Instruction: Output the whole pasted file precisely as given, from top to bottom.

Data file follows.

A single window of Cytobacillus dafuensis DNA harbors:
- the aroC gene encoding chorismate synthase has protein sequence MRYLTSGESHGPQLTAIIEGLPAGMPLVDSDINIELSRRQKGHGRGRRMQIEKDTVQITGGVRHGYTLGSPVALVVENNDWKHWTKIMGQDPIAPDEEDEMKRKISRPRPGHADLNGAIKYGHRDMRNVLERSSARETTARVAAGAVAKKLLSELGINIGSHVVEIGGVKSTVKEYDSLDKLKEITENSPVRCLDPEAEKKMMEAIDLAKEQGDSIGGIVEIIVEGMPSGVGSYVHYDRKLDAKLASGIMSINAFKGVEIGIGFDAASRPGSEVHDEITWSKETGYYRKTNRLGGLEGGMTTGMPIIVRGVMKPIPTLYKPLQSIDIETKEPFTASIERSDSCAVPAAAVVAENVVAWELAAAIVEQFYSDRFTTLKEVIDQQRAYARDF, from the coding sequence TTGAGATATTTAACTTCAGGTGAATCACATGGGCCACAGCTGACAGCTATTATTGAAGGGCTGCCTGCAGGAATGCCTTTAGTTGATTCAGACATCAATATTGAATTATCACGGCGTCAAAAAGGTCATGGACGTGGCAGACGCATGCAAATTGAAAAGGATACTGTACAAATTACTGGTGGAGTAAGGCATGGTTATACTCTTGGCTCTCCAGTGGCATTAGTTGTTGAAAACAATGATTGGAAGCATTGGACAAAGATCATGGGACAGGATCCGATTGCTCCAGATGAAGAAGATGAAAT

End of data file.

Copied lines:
A single window of Cytobacillus dafuensis DNA harbors:
- the aroC gene encoding chorismate synthase has protein sequence MRYLTSGESHGPQLTAIIEGLPAGMPLVDSDINIELSRRQKGHGRGRRMQIEKDTVQITGGVRHGYTLGSPVALVVENNDWKHWTKIMGQDPIAPDEEDEMKRKISRPRPGHADLNGAIKYGHRDMRNVLERSSARETTARVAAGAVAKKLLSELGINIGSHVVEIGGVKSTVKEYDSLDKLKEITENSPVRCLDPEAEKKMMEAIDLAKEQGDSIGGIVEIIVEGMPSGVGSYVHYDRKLDAKLASGIMSINAFKGVEIGIGFDAASRPGSEVHDEITWSKETGYYRKTNRLGGLEGGMTTGMPIIVRGVMKPIPTLYKPLQSIDIETKEPFTASIERSDSCAVPAAAVVAENVVAWELAAAIVEQFYSDRFTTLKEVIDQQRAYARDF, from the coding sequence TTGAGATATTTAACTTCAGGTGAATCACATGGGCCACAGCTGACAGCTATTATTGAAGGGCTGCCTGCAGGAATGCCTTTAGTTGATTCAGACATCAATATTGAATTATCACGGCGTCAAAAAGGTCATGGACGTGGCAGACGCATGCAAATTGAAAAGGATACTGTACAAATTACTGGTGGAGTAAGGCATGGTTATACTCTTGGCTCTCCAGTGGCATTAGTTGTTGAAAACAATGATTGGAAGCATTGGACAAAGATCATGGGACAGGATCCGATTGCTCCAGATGAAGAAGATGAAAT